There There

There There


Tommy Orange

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In the weeks leading up to the Big Oakland Powwow, a disparate but interconnected group of urban Native Americans living in Oakland prepare for the festivities, working through the losses and traumas they’ve suffered both in their own lifetimes and through the inheritance of an overwhelmingly painful cultural legacy of violence and racism. Among the attendees of the powwow are the lost and insecure Tony Loneman, a young man whose shame over having a face marked by fetal alcohol syndrome leads to his involvement in a scheme to rob the powwow; Octavio Gomez, a drug dealer and the mastermind behind the scheme; and Dene Oxendene, who’s hoping to honor his recently deceased uncle’s legacy by collecting the stories of other Native Americans living in Oakland for a documentary film. Also present are Opal Viola Victoria Bear Shield, her half-sister Jacquie Red Feather, and Jacquie’s culturally adrift grandchildren Orvil, Lony, and Loother, who all struggle to understand one another, and the complicated cultural tradition they’re a part of. Interwoven with these central stories are the tales of a number of other individuals who are interconnected in unlikely and amazing ways—though they are often unaware of the deep ties, both cultural and familial, which bind them to one another.

As the powwow nears, Octavio plots with Calvin Johnson, Calvin’s brother Charles, and Charles’s friend Carlos—along with Tony Loneman, who Octavio hopes will take the fall for the crime—about how to steal tens of thousands of dollars in cash prizes from the powwow. Calvin, who is on the powwow committee, provides the group with valuable inside information.

Jacquie, who attends a professional conference in Albuquerque while struggling to maintain an eleven-day sobriety streak, reconnects with Harvey, the father of the child she gave up for adoption long ago, and agrees to travel with him to Oakland to attend the powwow. Meanwhile, Dene Oxendene secures a grant to support his storytelling project, and begins collecting on film the stories of Native Americans living in Oakland. He joins the powwow committee so that he can set up a storytelling booth at the big event, and looks forward to realizing his uncle Lucas’s dream.

Fourteen-year-old Orvil Red Feather, who has taught himself Native dance by watching YouTube videos after a lifetime of being forbidden to learn about “Indianing” by his great-aunt Opal, prepares to enter a dance competition at the powwow with the help of his brothers Loother and Lony—and also discovers, disturbingly and intriguingly, that a lump in his leg seems to be leaking spider’s legs. Meanwhile, Edwin Black joins the powwow committee after securing an internship at the Indian Center in an attempt to temper his internet addiction, reconnect with his Native roots, and perhaps even meet his birth father, Harvey, at the powwow. The adopted-at-birth Blue, another member of the powwow committee, reflects on the abuse she suffered at the hands of her ex-husband, Paul—and how far she’s come as a Native community organizer over the years in spite of the cultural isolation which marked her privileged youth.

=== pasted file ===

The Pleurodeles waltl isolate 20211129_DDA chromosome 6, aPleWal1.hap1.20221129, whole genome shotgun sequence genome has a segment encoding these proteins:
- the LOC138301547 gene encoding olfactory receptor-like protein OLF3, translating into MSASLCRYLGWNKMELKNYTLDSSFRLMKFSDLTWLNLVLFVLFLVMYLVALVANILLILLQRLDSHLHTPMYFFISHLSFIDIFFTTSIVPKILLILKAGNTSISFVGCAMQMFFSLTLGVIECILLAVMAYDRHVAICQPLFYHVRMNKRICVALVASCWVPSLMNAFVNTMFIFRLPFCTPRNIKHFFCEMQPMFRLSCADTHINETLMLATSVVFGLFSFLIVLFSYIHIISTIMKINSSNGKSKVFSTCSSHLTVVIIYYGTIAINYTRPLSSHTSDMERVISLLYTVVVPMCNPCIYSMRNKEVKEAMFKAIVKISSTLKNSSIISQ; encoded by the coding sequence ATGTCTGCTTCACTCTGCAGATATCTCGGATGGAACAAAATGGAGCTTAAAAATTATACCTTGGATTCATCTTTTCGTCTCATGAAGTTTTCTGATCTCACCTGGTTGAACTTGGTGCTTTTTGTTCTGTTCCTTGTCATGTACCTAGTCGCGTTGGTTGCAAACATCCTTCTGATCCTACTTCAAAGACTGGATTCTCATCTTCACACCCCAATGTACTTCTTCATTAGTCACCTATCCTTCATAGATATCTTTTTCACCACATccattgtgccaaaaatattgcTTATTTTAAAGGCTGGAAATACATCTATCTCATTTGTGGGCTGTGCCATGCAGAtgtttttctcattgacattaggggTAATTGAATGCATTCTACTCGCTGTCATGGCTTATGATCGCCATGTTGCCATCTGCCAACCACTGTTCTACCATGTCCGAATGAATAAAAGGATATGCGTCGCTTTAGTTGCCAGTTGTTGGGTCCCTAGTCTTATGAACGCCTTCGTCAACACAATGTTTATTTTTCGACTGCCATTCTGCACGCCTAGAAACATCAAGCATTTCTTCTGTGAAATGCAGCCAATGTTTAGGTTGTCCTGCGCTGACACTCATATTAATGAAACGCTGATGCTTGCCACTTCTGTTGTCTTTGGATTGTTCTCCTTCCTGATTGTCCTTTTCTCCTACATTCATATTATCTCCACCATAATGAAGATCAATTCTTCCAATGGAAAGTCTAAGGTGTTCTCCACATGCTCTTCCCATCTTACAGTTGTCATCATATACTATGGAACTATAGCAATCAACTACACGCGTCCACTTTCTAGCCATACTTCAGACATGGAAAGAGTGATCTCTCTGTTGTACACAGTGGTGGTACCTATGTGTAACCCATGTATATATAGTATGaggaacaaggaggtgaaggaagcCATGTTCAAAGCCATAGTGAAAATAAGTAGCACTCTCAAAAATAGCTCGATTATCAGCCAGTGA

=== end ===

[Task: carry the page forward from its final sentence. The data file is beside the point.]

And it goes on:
At the powwow, everyone arrives hoping for a chance to shine, to make some money, and to connect with far-flung or long-lost friends and family. Orvil joins a group of dancers in a Grand Entry showcase, and is reminded of the spiritual power of dance and community when one of the dancers gives a rousing speech. Thomas Frank, the recently fired alcoholic janitor at the Indian Center, is given a chance to redeem himself through music as he participates in a drumming group led by the kindly Bobby Big Medicine. Edwin meets Harvey (his birth father), and Blue recognizes his friend Jacquie as her birth mother, though she’s too shy and shell-shocked to say anything. Elsewhere, Tony Loneman dons traditional regalia and heads to the powwow on a busy BART train, feeling a sense of purpose—however misplaced—for the first time in his life.

Daniel Gonzales, Octavio’s teenage cousin, used his 3-D printer to create several plastic guns and sold them to Octavio—and now plans to watch the robbery unfold by flying his high-tech drone over the coliseum. When the robbery goes bad and Carlos attempts to steal the bounty for himself, the robbers begin exchanging fire. As the shootout grows bloodier and bloodier, several innocent powwow attendees are caught in the crossfire—Orvil and Edwin are wounded, but with the help of their friends and family make it to a nearby hospital, while Calvin, Charles, Thomas, coliseum employee Bill Davis, and Tony Loneman die in the massacre. As Tony lies on the ground dying after putting an end to the shooting by killing Charles, he feels he is at last free from the bodily prison which bound him for years. He hears birds singing overhead as his consciousness dims.